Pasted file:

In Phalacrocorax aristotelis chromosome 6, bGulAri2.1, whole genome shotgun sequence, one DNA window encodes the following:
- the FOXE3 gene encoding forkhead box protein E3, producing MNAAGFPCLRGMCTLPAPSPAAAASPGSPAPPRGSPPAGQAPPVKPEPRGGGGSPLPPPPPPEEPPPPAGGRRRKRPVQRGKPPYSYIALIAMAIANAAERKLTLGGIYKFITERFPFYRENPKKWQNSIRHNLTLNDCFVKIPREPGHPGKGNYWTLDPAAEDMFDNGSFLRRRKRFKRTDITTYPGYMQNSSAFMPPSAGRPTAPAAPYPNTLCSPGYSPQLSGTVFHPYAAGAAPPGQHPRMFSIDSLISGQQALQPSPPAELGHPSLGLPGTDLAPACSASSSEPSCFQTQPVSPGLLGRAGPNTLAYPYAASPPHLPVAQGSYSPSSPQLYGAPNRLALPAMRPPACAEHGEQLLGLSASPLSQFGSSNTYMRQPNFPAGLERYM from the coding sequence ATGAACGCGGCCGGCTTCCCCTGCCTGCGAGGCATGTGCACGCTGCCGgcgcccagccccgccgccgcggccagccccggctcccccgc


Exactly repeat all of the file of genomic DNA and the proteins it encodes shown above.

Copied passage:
In Phalacrocorax aristotelis chromosome 6, bGulAri2.1, whole genome shotgun sequence, one DNA window encodes the following:
- the FOXE3 gene encoding forkhead box protein E3, producing MNAAGFPCLRGMCTLPAPSPAAAASPGSPAPPRGSPPAGQAPPVKPEPRGGGGSPLPPPPPPEEPPPPAGGRRRKRPVQRGKPPYSYIALIAMAIANAAERKLTLGGIYKFITERFPFYRENPKKWQNSIRHNLTLNDCFVKIPREPGHPGKGNYWTLDPAAEDMFDNGSFLRRRKRFKRTDITTYPGYMQNSSAFMPPSAGRPTAPAAPYPNTLCSPGYSPQLSGTVFHPYAAGAAPPGQHPRMFSIDSLISGQQALQPSPPAELGHPSLGLPGTDLAPACSASSSEPSCFQTQPVSPGLLGRAGPNTLAYPYAASPPHLPVAQGSYSPSSPQLYGAPNRLALPAMRPPACAEHGEQLLGLSASPLSQFGSSNTYMRQPNFPAGLERYM from the coding sequence ATGAACGCGGCCGGCTTCCCCTGCCTGCGAGGCATGTGCACGCTGCCGgcgcccagccccgccgccgcggccagccccggctcccccgc